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M. S. McPhaden and R. A. Knox

Abstract

The interaction of geostrophic zonal mean currents in an equatorial ocean with free, neutrally stable, internal Kelvin and inertio-gravity waves is investigated using a two-layer, reduced-gravity model. Solutions in the inertio-gravity range are obtained by a simple numerical integration scheme that allows several different background flows to be tested. It is found that, due to the interaction, the amplitudes and latitudinal distributions of wave zonal velocity are substantially altered from those which would occur in the absence of mean flow. Meanders of currents similar to those observed during GATE may be interpreted as advections of mean currents by wave meridional velocity. On the other hand, wave pressure (sea level) and meridional velocities are not greatly affected by the mean flow. These results may be of importance in attempting to fit equatorial wave theories to observations of zonal current, on the one hand, and of sea level fluctuations on the other.

Kelvin waves are treated using a perturbation expansion based on the small ratio of mean current speed to wave phase speed. The shear flow alters low-frequency Kelvin waves only slightly, introducing a small meridional velocity and a Doppler shift which could affect the speed of baroclinic adjustments in the tropics. At higher frequencies, the Kelvin wave becomes more like an inertio-gravity wave and may appear in velocity records as varicose meanders of the background current.

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T. P. Barnett, R. A. Knox, and R. A. Weller

Abstract

During January and February 1974 the NORPAX POLE experiment was carried out in the central Pacific to begin collection of data needed to design a large-scale ocean/atmosphere monitoring program. This paper describe features of the ocean temperature field observed during POLE within a region of about 400 km in diameter centered near 35°N, 155°W. The temperature field, which was approximately stationary during the month-long experiment, was dominated by a strong north-south gradient as expected. The east-west gradient was negligible. Superimposed on this mean field was energetic noise with typical rms isotherm displacements of 25 m near the bottom of the mixed layer. The characteristic horizontal scale of this noise was 50 km near the surface although the field appeared to be anisotropic. The energy, scale length and degree of anisotropy all decrease with depth. The implications of these observations to a sampling strategy are discussed as are other conclusions drawn from a statistical analysis of the temperature data.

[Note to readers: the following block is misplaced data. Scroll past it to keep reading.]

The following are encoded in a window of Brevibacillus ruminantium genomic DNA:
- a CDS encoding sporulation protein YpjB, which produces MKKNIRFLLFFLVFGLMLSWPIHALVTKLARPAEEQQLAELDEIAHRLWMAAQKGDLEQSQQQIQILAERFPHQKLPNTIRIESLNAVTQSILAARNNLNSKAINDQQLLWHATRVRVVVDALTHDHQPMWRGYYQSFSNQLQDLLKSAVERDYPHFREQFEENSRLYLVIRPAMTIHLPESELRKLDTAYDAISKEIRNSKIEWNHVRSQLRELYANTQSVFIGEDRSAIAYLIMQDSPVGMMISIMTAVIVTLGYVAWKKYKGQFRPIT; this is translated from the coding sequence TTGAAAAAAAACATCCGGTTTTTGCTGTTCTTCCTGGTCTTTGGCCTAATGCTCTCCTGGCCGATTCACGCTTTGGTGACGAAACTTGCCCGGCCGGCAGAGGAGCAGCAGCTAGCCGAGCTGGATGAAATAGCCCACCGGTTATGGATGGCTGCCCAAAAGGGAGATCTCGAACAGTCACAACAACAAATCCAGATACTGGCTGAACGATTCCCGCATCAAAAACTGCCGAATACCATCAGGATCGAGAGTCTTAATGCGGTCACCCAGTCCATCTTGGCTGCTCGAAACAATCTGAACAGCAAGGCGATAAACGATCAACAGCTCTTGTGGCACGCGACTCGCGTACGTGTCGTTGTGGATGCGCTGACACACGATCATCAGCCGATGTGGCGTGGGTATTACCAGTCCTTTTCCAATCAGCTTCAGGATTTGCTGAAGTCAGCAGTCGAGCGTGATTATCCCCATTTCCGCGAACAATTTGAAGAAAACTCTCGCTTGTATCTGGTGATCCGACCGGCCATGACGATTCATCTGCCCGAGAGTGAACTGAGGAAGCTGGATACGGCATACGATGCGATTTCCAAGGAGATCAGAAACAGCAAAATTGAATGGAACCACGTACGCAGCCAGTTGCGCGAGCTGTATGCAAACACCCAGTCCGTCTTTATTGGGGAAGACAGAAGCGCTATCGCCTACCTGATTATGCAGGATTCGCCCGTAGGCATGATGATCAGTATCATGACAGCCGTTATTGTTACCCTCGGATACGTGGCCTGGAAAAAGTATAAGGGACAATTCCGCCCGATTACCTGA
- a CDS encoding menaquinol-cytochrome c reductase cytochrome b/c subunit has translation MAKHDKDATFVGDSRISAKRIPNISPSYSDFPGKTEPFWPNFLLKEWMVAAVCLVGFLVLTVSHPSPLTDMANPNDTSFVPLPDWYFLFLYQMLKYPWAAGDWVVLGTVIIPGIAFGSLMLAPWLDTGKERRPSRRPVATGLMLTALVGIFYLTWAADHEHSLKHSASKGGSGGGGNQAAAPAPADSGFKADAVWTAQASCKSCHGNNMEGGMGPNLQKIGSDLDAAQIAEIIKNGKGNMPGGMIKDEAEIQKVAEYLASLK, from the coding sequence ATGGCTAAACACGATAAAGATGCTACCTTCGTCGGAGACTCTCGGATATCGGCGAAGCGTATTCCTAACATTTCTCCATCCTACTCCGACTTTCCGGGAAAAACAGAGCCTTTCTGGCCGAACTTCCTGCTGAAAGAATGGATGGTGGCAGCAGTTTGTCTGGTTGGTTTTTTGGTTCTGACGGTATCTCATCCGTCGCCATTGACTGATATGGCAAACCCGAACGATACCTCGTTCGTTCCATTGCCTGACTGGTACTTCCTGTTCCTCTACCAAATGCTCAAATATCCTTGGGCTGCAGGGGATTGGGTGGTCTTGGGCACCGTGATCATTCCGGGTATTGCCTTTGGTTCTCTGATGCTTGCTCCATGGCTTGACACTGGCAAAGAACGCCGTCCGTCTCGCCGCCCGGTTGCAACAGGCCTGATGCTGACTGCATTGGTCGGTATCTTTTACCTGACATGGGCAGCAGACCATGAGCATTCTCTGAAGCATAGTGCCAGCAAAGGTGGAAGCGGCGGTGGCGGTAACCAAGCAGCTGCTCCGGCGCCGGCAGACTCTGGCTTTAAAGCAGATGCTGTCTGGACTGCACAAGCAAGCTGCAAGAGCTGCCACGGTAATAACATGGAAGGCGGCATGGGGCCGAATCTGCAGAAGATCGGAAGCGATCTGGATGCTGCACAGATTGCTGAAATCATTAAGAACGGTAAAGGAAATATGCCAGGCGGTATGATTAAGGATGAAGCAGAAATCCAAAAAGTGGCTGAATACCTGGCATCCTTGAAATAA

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J. L. Spiesberger, T. G. Birdsall, K. Metzger, R. A. Knox, C. W. Spofford, and R. C. Spindel

Abstract

Phase-coded signals with 60 rms resolution were transmitted twice weekly for several months from acoustic sources at ∼2000 m depth in the Sargasso Sea to three bottom-mounted receives designed as West, East, and North stations at ranges approximately between 1000 and 2000 km. The transmission paths to West and East stations were entirely in the Sargasso Sea. The path to North station crossed the Gulf Stream and so traversed one of the most time- and range-dependent environments found anywhere in the ocean. Arrivals at all three stations were stable and could be identified from range-dependent ray traces. Travel times at West station clearly change is response to the warming of the seasonal thermocline from spring to summer. The travel-time change with predictions. Travel-time changes at North station primarily respond to the north-south meandering of the Gulf Stream.

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John A. Knox, Jared A. Rackley, Alan W. Black, Vittorio A. Gensini, Michael Butler, Corey Dunn, Taylor Gallo, Melyssa R. Hunter, Lauren Lindsey, Minh Phan, Robert Scroggs, and Synne Brustad

Using publicly available information gleaned from over 1700 found-and-returned objects on the “Pictures and Documents found after the 27 April 2011 Tornadoes” Facebook page, the authors have created a database of 934 objects lofted by at least 15 different tornadoes during the 27 April 2011 Super Outbreak in the southeast United States. Analysis of the takeoff and landing points of these objects using GIS and high-resolution numerical trajectory modeling techniques extends previous work on this subject that used less specific information for much smaller sets of tracked tornado debris. It was found that objects traveled as far as 353 km, exceeding the previous record for the longest documented tornado debris trajectory. While the majority of debris trajectories were 10° to the left of the average tornado track vector, the longest trajectories exhibited a previously undocumented tendency toward the right of the average tornado track vector. Based on results from a high-resolution trajectory model, a relationship between this tendency and the altitude of lofting of debris is hypothesized, with the debris reaching the highest altitudes taking the rightmost trajectories. The paper concludes with a discussion of the pros and cons of using social media information for meteorological research.

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